Fact check: No, the HEPA filters do not "eat viruses on planes"

Fact check: No, the HEPA filters do not "eat viruses on planes"

- As the country moves to more relaxed lockdown regulations, more and more industries have opened

- The aviation industry already opened under lockdown Level 3 and Fikile Mbalula addressed the press on the safety measures taken on planes

- He explained that aircraft are fitted with HEPA filters which "eats all viruses" onboard

- However, experts have explained how the filters work and if they ready do 'consume' all viruses and bacteria

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South Africa has slowly opened its economy amid the global coronavirus pandemic. The transport industry in particular has left South Africans concerned.

Even though we have moved down to lockdown Level 2, cases continue to rise and the death toll already stands at over 12 000.

This has left South Africans concerned over their well-being, especially since things are returning to a more normal state.

Fikile Mbalula has been hard at work reassuring South Africans - who rely heavily on public transport - that their safety is the government's main priority. He addressed the media on everything from safety in taxis and buses to the reopening of the aviation industry.

When the country moved to lockdown Level 3, flying inter-provincially for the purposes of work was allowed. The minister of transport revealed in late June that domestic flights could resume at “100% capacity”.

Mbalula talked about the safety measures put in place to help stop the spread of Covid-19 on planes. He made a blunder that went viral while talking about the high efficiency particulate air (HEPA) filters.

Mbalula said the HEPA filters can "eat the virus" in the airplane.

This brings us to the question: can the HEPA filters really "eat" all the viruses and bacteria in the cabin?

Fact check: No, the HEPA filters do not "eat viruses on planes"

HEPA filters are being used to clean the air in planes to help passengers stay safe against Covid-19. Photo: Laurel Chor.
Source: Getty Images

READ ALSO: Covid-19 update: Zweli Mkhize says SA is passing coronavirus peak

What are HEPA filters and how do they work?

The filters work by cleaning the air in an airplane by removing "virtually all viruses and bacteria", the International Air Transport Association (IATA) said.

Air passes through the filter and is mixed with air from outside the plane before it is recirculated back into the cabin.

This ensures that the air inside the cabin is replaced every two to three minutes and it consists of 50% fresh air and 50% filtered air.

“Even the most difficult particles in the range of 0.1 to 0.3 micron are filtered out with an efficiency level of 99.995%.”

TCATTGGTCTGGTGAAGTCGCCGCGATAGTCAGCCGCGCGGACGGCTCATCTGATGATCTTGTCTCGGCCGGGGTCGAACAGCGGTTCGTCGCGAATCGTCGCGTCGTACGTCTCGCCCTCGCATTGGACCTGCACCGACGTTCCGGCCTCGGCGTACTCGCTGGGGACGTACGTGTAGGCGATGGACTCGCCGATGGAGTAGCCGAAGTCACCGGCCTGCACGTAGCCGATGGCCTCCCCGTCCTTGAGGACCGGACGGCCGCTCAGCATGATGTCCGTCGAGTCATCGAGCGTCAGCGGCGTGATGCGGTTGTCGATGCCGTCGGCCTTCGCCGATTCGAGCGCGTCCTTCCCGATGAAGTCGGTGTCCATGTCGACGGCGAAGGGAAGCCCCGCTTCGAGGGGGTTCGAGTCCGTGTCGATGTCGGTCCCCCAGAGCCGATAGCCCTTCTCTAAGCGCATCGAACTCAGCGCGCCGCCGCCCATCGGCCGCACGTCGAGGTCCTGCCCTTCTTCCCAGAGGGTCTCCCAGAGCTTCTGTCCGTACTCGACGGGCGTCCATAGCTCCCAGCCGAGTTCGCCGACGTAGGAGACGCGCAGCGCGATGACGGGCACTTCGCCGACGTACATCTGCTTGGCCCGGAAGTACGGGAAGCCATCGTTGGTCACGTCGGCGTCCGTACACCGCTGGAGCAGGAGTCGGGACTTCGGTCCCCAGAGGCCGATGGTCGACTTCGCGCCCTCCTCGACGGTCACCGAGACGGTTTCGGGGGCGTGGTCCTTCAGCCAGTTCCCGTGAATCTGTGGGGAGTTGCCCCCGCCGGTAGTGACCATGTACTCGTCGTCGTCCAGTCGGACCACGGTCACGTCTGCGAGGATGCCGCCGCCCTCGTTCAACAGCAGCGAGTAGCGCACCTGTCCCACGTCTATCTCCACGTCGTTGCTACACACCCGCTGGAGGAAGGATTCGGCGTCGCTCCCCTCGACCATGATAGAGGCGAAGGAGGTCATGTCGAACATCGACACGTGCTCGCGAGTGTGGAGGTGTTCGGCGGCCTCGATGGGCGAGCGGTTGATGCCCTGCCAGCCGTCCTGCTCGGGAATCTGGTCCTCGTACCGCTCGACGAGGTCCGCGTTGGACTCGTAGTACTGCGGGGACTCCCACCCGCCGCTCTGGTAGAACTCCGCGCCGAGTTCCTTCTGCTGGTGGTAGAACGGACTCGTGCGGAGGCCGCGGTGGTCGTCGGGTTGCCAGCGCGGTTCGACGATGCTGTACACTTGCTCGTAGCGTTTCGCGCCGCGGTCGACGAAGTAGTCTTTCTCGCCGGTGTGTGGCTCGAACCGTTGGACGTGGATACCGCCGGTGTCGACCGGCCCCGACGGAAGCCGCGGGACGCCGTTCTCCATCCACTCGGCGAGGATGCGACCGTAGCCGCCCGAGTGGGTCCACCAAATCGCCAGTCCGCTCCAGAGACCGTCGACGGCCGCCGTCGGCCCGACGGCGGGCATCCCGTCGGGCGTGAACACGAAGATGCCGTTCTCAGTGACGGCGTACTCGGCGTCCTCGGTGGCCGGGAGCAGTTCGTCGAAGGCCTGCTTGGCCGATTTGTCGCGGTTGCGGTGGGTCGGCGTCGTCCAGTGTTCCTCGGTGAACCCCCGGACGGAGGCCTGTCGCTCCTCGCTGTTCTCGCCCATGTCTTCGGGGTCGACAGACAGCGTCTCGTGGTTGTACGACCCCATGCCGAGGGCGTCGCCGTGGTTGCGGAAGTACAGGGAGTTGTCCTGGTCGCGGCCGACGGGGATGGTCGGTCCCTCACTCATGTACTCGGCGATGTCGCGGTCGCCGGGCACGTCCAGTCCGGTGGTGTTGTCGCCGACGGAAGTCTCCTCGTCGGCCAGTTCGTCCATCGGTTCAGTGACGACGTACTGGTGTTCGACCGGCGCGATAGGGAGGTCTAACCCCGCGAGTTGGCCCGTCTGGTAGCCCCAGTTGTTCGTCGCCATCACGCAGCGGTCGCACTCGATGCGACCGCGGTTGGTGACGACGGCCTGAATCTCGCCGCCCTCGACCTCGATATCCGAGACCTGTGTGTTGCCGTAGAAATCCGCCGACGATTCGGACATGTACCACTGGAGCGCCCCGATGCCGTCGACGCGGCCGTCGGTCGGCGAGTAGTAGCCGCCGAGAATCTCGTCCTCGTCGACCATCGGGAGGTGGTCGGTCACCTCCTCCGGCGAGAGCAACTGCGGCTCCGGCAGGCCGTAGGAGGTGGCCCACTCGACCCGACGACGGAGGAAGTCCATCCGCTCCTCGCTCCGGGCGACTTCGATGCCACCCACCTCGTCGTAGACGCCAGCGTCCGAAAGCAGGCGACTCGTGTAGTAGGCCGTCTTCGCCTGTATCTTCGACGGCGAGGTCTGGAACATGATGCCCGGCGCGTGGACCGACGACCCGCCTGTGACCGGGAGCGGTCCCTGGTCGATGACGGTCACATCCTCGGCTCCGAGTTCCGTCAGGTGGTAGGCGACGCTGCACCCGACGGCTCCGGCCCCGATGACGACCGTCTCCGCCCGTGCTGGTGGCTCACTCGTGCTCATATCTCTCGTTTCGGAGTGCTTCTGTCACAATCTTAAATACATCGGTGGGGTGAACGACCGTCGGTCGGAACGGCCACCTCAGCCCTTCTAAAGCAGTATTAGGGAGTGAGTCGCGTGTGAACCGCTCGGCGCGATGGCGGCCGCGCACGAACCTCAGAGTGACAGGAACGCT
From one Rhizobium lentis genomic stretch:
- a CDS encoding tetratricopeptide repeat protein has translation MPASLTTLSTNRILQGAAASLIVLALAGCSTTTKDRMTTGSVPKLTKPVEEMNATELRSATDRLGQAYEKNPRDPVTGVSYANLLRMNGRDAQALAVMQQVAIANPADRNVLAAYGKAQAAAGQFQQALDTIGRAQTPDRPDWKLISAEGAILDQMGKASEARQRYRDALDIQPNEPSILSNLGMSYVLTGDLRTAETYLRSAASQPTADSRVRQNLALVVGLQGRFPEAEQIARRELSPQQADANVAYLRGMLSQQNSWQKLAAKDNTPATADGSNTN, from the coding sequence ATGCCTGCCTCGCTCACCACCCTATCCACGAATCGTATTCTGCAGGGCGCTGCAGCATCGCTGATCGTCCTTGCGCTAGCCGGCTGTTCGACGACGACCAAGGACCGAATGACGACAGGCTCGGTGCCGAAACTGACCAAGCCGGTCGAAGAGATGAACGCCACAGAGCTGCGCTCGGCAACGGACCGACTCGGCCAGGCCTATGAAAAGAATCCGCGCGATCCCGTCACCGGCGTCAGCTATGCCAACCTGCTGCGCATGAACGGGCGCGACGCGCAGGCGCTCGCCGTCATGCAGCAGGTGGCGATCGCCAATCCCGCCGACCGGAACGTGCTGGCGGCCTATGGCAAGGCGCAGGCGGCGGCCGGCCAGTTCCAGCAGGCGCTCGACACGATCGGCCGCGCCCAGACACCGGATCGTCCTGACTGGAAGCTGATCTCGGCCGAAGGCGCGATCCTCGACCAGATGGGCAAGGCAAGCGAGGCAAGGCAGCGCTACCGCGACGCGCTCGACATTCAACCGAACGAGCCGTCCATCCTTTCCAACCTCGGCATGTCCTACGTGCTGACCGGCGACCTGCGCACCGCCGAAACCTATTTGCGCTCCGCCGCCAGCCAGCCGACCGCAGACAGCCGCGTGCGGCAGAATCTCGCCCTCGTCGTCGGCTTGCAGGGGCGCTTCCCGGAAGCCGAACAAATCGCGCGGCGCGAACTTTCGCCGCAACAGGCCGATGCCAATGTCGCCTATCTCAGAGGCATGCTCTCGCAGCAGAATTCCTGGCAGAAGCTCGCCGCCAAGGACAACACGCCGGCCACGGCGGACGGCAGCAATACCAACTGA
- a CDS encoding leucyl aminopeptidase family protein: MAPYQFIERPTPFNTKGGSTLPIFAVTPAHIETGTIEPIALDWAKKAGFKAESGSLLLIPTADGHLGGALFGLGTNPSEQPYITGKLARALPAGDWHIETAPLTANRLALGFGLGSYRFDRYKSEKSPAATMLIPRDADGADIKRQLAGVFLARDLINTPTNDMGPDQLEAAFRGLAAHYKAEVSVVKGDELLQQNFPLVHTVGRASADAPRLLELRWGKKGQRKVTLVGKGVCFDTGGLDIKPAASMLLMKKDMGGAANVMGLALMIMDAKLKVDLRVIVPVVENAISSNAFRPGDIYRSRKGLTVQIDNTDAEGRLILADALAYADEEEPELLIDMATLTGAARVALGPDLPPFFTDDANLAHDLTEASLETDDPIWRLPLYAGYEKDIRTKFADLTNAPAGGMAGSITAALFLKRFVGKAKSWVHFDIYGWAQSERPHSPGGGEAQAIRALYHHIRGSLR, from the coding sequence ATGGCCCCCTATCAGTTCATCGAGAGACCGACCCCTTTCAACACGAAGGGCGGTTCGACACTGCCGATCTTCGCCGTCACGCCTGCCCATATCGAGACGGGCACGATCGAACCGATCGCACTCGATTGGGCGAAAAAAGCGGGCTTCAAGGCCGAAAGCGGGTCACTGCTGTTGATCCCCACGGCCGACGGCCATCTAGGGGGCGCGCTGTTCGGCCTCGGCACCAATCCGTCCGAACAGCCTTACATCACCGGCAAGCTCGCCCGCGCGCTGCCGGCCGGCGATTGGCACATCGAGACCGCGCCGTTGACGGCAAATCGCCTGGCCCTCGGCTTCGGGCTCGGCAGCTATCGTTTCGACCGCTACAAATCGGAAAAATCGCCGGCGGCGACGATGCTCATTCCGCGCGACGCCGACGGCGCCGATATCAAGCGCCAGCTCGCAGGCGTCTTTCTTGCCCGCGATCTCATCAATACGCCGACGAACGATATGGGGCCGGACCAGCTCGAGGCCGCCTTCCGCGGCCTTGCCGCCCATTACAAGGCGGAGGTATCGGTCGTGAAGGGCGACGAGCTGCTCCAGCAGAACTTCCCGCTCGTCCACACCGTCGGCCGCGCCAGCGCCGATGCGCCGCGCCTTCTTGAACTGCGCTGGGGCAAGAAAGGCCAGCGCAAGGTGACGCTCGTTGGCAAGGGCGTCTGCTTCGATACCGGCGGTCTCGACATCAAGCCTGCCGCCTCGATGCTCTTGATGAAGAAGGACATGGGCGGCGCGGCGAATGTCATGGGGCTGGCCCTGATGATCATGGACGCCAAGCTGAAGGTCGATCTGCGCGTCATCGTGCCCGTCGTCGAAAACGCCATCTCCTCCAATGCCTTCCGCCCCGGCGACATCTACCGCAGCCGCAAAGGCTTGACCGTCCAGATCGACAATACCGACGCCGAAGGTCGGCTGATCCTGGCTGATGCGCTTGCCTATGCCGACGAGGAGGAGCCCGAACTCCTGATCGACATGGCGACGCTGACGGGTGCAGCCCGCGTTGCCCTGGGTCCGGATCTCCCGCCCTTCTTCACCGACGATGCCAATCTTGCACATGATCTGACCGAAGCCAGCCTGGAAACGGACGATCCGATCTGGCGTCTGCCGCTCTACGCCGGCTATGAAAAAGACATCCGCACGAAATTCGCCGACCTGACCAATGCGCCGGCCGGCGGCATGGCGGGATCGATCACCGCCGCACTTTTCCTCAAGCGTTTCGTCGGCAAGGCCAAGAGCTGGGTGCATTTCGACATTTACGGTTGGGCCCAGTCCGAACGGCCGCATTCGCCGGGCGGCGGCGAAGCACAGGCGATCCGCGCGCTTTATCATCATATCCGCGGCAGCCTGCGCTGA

The Covid-19 particles are about 0.1 microns in diameter, which means that the HEPA filters should be able to remove the particles that are in the air.

So, does that mean the HEPA filters 'eat' all viruses?

Well the short answer is no. In order for the filters to do its job to get rid of all viruses, the particles need to stay in the air.

Prof Shaheen Mehtar, an infection prevention and control specialist based at Stellenbosch University, told Africa Check that HEPA filters do a good job filtering air, but they don't capture “any form of virus” in a plane.

Prof Ana María Rule, an assistant professor at the Johns Hopkins Particulate Matter Research Centre in Baltimore in the US, said:

"When we talk about how human beings generate viruses, we have to think that there’s a huge range of particle sizes.”

To make it simple, particles that are created when people cough, breathe or speak are too large in diameter to stay in the air.

Air-handling systems in planes only captures smaller particles that are carried in the air. The larger particles, such as in saliva, are too heavy to stay in the air and would rather fall and land on surfaces or passengers. This could lead to people getting infected by either touching the surfaces and then their faces or if the large particles land on a person.

Rule said that although air-handling systems definitely do help, they do not completely prevent infections from spreading on planes.

In other news, Briefly.co.za earlier reported IFP MP Mangosuthu Buthelezi has recovered from Covid-19, his family confirmed in a statement on Thursday, 20 August.

The 91-year-old leader received a negative test result on Thursday, family spokesperson Bhekuyise Buthelezi said. The politician has recovered just in time for his 92nd birthday celebration on 27 August.

Buthelezi tested positive on 8 August. He has been in self-isolation ever since. He revealed that he was asymptomatic when he tested positive. He remained showed no signs of the virus until his recovery.

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Source: Briefly.co.za

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